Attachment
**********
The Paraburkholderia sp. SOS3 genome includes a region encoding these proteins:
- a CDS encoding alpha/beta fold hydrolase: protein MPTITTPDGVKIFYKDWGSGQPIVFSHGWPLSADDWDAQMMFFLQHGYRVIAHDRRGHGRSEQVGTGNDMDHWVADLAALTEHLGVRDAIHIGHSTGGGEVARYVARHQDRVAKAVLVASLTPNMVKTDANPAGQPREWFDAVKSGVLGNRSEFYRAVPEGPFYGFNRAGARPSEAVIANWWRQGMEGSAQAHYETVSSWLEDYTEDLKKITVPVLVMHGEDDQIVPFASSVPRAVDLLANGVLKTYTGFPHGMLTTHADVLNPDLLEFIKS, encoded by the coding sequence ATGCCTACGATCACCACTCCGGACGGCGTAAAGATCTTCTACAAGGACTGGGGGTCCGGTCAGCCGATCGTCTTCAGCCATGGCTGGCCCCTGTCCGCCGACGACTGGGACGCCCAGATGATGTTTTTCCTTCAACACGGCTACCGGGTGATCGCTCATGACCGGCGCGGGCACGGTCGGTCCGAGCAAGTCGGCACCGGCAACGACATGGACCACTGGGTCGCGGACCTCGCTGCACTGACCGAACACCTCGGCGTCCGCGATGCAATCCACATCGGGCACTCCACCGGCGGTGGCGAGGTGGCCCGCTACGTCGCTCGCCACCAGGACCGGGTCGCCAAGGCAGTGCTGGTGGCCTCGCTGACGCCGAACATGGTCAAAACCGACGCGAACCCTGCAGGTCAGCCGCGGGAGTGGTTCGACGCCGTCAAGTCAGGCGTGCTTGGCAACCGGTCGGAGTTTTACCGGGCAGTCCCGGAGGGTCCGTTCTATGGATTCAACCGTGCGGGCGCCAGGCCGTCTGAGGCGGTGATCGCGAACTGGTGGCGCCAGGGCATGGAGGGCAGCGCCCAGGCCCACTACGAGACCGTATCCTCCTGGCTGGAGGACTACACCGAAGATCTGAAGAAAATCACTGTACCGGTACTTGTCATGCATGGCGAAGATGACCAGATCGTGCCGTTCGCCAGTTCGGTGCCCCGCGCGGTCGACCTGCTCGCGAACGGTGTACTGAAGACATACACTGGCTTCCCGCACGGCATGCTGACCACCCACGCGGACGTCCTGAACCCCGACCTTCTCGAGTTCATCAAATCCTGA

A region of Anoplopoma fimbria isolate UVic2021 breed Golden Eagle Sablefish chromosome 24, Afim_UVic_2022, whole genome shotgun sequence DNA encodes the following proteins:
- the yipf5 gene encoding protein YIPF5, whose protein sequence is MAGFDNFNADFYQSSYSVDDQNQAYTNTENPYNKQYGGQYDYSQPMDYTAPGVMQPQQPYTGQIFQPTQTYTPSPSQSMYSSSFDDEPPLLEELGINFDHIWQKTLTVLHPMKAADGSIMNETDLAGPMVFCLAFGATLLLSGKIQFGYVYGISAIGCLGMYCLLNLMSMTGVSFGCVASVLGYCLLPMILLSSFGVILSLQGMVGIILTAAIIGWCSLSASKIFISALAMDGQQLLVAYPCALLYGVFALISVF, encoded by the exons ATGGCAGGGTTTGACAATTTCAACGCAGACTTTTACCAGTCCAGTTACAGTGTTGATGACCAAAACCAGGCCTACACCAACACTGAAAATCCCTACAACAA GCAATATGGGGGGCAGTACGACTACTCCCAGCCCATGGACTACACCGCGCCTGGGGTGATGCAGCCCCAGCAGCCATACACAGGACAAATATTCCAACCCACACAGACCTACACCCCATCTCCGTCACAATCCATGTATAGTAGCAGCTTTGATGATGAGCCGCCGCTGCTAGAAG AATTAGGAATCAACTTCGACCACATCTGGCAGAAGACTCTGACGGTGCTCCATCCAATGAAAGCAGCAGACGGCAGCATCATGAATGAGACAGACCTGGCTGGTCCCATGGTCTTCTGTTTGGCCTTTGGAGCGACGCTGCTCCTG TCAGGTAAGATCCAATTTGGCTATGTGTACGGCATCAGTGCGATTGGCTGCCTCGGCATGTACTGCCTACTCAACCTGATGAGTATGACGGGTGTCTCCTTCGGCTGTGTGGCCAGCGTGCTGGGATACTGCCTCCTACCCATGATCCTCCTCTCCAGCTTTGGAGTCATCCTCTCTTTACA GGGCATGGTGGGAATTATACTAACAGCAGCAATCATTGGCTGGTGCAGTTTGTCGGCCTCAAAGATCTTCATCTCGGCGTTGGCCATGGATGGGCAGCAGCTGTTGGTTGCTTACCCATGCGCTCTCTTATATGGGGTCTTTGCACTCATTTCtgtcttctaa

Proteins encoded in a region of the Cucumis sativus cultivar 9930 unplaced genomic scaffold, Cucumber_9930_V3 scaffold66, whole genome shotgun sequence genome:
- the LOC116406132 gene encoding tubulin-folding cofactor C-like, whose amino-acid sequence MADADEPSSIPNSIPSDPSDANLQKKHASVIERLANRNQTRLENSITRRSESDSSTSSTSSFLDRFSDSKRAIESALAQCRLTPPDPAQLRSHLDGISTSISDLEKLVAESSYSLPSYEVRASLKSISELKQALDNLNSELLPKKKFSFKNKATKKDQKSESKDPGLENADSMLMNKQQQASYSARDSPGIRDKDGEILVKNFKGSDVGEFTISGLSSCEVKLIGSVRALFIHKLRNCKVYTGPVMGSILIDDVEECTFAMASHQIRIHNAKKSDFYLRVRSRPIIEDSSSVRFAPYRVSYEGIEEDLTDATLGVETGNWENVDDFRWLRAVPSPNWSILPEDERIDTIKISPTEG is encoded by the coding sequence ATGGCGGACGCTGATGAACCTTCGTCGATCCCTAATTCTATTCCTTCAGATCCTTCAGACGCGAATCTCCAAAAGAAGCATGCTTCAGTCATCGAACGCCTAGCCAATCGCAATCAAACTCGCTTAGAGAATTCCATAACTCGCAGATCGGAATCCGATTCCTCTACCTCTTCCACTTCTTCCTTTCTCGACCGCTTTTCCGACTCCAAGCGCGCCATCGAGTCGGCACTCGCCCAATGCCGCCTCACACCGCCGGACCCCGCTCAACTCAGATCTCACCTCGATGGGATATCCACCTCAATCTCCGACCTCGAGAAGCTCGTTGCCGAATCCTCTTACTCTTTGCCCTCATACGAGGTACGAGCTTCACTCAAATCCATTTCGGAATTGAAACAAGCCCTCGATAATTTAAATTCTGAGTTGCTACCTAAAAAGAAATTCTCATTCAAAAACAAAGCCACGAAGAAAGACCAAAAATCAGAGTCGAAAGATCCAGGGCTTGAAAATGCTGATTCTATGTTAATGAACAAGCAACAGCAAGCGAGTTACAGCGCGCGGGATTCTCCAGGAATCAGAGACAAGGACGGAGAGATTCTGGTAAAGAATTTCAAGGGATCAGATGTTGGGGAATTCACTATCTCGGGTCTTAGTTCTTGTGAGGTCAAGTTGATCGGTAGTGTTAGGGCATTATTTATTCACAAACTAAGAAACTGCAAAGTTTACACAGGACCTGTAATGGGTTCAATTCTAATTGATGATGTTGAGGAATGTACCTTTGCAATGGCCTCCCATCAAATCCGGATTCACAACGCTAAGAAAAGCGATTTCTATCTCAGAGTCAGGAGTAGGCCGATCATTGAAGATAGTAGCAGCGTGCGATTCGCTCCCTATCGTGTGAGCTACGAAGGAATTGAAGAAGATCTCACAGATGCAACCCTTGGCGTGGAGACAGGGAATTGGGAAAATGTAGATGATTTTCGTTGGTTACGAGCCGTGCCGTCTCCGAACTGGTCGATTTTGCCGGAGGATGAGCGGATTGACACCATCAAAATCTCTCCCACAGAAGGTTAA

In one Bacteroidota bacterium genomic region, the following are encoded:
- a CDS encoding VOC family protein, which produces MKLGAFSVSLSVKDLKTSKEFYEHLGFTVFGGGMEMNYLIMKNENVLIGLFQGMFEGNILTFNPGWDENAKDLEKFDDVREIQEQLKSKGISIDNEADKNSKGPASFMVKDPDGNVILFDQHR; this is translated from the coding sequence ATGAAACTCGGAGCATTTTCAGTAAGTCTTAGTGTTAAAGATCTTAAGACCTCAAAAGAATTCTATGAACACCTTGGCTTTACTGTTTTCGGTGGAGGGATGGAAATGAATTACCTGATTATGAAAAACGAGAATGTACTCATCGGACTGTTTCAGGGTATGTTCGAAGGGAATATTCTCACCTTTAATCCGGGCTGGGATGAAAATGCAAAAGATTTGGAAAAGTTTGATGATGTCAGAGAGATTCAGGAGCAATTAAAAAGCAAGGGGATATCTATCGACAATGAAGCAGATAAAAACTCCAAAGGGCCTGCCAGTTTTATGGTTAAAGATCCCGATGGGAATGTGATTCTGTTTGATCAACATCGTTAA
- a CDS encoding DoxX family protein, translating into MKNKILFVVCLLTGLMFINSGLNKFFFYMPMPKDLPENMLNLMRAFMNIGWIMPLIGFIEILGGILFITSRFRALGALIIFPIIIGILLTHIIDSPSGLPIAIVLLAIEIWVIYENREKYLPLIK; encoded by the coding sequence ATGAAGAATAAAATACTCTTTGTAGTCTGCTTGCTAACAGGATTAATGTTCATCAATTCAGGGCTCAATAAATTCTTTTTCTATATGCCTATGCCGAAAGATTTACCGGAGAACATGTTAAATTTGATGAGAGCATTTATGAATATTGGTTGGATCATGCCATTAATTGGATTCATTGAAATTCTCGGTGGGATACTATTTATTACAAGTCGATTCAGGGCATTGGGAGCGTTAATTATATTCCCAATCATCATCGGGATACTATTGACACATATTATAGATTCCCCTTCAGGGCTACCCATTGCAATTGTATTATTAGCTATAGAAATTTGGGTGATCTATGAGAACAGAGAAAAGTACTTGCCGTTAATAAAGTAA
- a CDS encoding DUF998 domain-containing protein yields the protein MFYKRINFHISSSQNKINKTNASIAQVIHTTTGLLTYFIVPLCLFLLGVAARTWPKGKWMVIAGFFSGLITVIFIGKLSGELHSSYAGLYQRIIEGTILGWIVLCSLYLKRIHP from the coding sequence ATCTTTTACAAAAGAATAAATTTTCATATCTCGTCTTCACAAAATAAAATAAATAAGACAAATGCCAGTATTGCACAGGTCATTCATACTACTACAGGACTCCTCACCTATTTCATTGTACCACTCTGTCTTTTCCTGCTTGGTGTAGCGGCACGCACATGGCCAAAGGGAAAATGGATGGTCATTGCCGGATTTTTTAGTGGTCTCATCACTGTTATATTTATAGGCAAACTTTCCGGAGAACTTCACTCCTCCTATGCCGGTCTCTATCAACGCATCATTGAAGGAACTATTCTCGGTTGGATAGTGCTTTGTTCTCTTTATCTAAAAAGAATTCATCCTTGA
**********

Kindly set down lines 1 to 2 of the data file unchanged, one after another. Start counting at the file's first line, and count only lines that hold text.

The Paraburkholderia sp. SOS3 genome includes a region encoding these proteins:
- a CDS encoding alpha/beta fold hydrolase: protein MPTITTPDGVKIFYKDWGSGQPIVFSHGWPLSADDWDAQMMFFLQHGYRVIAHDRRGHGRSEQVGTGNDMDHWVADLAALTEHLGVRDAIHIGHSTGGGEVARYVARHQDRVAKAVLVASLTPNMVKTDANPAGQPREWFDAVKSGVLGNRSEFYRAVPEGPFYGFNRAGARPSEAVIANWWRQGMEGSAQAHYETVSSWLEDYTEDLKKITVPVLVMHGEDDQIVPFASSVPRAVDLLANGVLKTYTGFPHGMLTTHADVLNPDLLEFIKS, encoded by the coding sequence ATGCCTACGATCACCACTCCGGACGGCGTAAAGATCTTCTACAAGGACTGGGGGTCCGGTCAGCCGATCGTCTTCAGCCATGGCTGGCCCCTGTCCGCCGACGACTGGGACGCCCAGATGATGTTTTTCCTTCAACACGGCTACCGGGTGATCGCTCATGACCGGCGCGGGCACGGTCGGTCCGAGCAAGTCGGCACCGGCAACGACATGGACCACTGGGTCGCGGACCTCGCTGCACTGACCGAACACCTCGGCGTCCGCGATGCAATCCACATCGGGCACTCCACCGGCGGTGGCGAGGTGGCCCGCTACGTCGCTCGCCACCAGGACCGGGTCGCCAAGGCAGTGCTGGTGGCCTCGCTGACGCCGAACATGGTCAAAACCGACGCGAACCCTGCAGGTCAGCCGCGGGAGTGGTTCGACGCCGTCAAGTCAGGCGTGCTTGGCAACCGGTCGGAGTTTTACCGGGCAGTCCCGGAGGGTCCGTTCTATGGATTCAACCGTGCGGGCGCCAGGCCGTCTGAGGCGGTGATCGCGAACTGGTGGCGCCAGGGCATGGAGGGCAGCGCCCAGGCCCACTACGAGACCGTATCCTCCTGGCTGGAGGACTACACCGAAGATCTGAAGAAAATCACTGTACCGGTACTTGTCATGCATGGCGAAGATGACCAGATCGTGCCGTTCGCCAGTTCGGTGCCCCGCGCGGTCGACCTGCTCGCGAACGGTGTACTGAAGACATACACTGGCTTCCCGCACGGCATGCTGACCACCCACGCGGACGTCCTGAACCCCGACCTTCTCGAGTTCATCAAATCCTGA